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Signs and Symbols in Biblically Themed painting

The Meaning of Sacred Symbols in Christian themed Byzantine, Gothic and Renaissance Painting

An open book, a bowel of strawberries, a sleeping dog, a key in a lock, a mirror, a raven—all are charmingly decorative to the average viewer. For painters of the Gothic,  Renaissance and Northern Renaissance eras, symbols were part of a rich visuallanguage.  In a culture of restricted literacy, symbolic imagery was crucial in keeping sinners on the path to heaven.  Narrative paintings, with their layer upon layer of vivid symbolism, provided instruction to the uneducated peasants who craved scriptural guidance. Paintings throughout Western history have been used as guides in illuminating the divine mysteries of Gods Holy Word. 

Allegory of Christianity c.1515 by Jan Provoost

Byzantine, Gothic and Early Renaissance Art are rich in philosophical and Christian symbolism.  Narrative paintings, with their layer upon layers of symbolism, provided  instruction to the uneducated commoners who hungered for biblical knowledge.   Paintings were used as guides in revealing the divine mysteries of the Christian faith.  Eminent art historian and aurthor, Clive Bell explains "The earliest Christian paintings in the catacombs are purely classical. If the early Christians felt anything new they could not express it. But before the second century was out Coptic craftsmen had begun to weave into dead Roman designs something vital. The academic patterns are queerly distorted and flattened out into forms of a certain significance, as we can feel for ourselves if we go to the textile room at South Kensington. Certainly, these second century Coptic textiles are more like works of art than anything that had been produced in the Roman Empire for more than four hundred years. Egyptian paintings of the third century bear less positive witness to the fumblings of a new spirit. But at the beginning of the fourth century Diocletian built his palace at Spalato, where we have all learned to see classicism and the new spirit from the East fighting it out side by side; and, if we may trust Strzygowski, from the end of that century dates the beautiful church of Kodja-Kalessi in Isauria. The century in which the East finally dominated the West (350-450) is a period of incubation. It is a time of disconcerting activity that precedes the unmistakable launch of art upon the Christian slope. "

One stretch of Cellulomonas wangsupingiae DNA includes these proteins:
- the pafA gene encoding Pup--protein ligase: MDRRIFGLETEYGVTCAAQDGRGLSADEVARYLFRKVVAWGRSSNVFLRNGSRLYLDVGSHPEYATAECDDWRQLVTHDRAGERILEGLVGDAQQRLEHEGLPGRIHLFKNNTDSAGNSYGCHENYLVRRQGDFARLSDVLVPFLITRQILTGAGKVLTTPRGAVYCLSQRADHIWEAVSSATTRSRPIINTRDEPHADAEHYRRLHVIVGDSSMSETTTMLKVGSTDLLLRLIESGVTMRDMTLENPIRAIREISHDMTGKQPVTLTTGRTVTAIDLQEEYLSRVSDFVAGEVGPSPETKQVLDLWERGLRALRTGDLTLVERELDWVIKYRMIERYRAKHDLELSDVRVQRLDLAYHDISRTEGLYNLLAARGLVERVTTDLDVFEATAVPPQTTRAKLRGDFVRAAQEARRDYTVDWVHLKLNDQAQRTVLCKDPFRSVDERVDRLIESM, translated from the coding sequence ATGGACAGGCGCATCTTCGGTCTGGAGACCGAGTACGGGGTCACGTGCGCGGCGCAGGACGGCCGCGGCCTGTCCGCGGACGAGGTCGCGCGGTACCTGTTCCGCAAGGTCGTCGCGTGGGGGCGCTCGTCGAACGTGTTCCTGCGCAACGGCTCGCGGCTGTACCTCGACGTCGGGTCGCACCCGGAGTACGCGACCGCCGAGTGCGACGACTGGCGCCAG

Symbolism and iconography are central to the reading of works of art within the Western Christian tradition.  The creative use of symbols  adds a certain glory and holiness to Biblically inspired painting, speaking as it does of a hidden world and a mystical faith.

Many early Christians were regarded by both the common people and the Romans as being dangerous radicals. The excessively puritanical Christian lifestyle was in direct conflict with the decadent pagan world.  Christianity, because of its monotheistic faith, refused to offer the expected sacrifices and veneration to other heathen gods. Many Christian customs were misunderstood,  such as  the sacramental rite (wine symbolizing drinking the blood and bread - symbolizing eating the flesh) of Christ and were alleged to be an act of cannibalism. This brought down upon the believers the wrath and persecution of vengeful Romans. During this age of intolerance Christian art made use of symbols as a way conveying  their beliefs and as  reminders of the spiritual world.

The Meaning of Sacred Symbols in Paintings. Most prominently featured  symbols and their meaning:

The  Serpent

Good Shepherd


Adam and Eve



Mythological Creatures


Virgin Mary


The Four Evangelists

The Anchor

The Apostles



The Cross

Architectural Elements



The Saints









Household Object

Clothing and Accessories

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Key  Words, People and Principal Phrases, Characteristics Related to the Northern Renaissance Art Movement -  allegorical painting,  rebirth, invention of oil painting,   Hieronymus Bosch, Limbourg Brothers, Desiderius Erasmus,  Robert Campin, Jan Van Eyck, Jean Fouquet, Albrecht Dürer, Johannes Gutenberg, Johann Reuchlin, Martin Luther, rise of the merchant class, world landscape,  Low Countries, Protestant Reformation, Calvinisim, glazing, impasto, scriptorium, illuminator, invention of the printing press, woodcuts, engravings, Antwerp School, Guild of Saint Luke, commerce, Flemish School, Northern Europe, Antwerp School, Flanders, Bruges, renewed interest in classical learning,  mythological scenes, genre painting, landscapes, portraits, moralizing overtones, human vices, lust, paradise, spirituality, piousness, living a simple life, reformHuman Reasoning,  tradesmen at work, idyllic scenes of peasantsplaying games, feasting,  linear perspective, \Heliocentric Theory, humour, satire,  spiritually significant, illuminated manuscriptidealized biblical themes, scriptorium, emotion, illuminator,  iconoclast, Age of Discovery, Virgin and Child, axonometric drawing, curiosity about the natural world,  realistic use of colours and lightOld Testament stories, Gospel parables, The Blackdeath,  Christian symbolism

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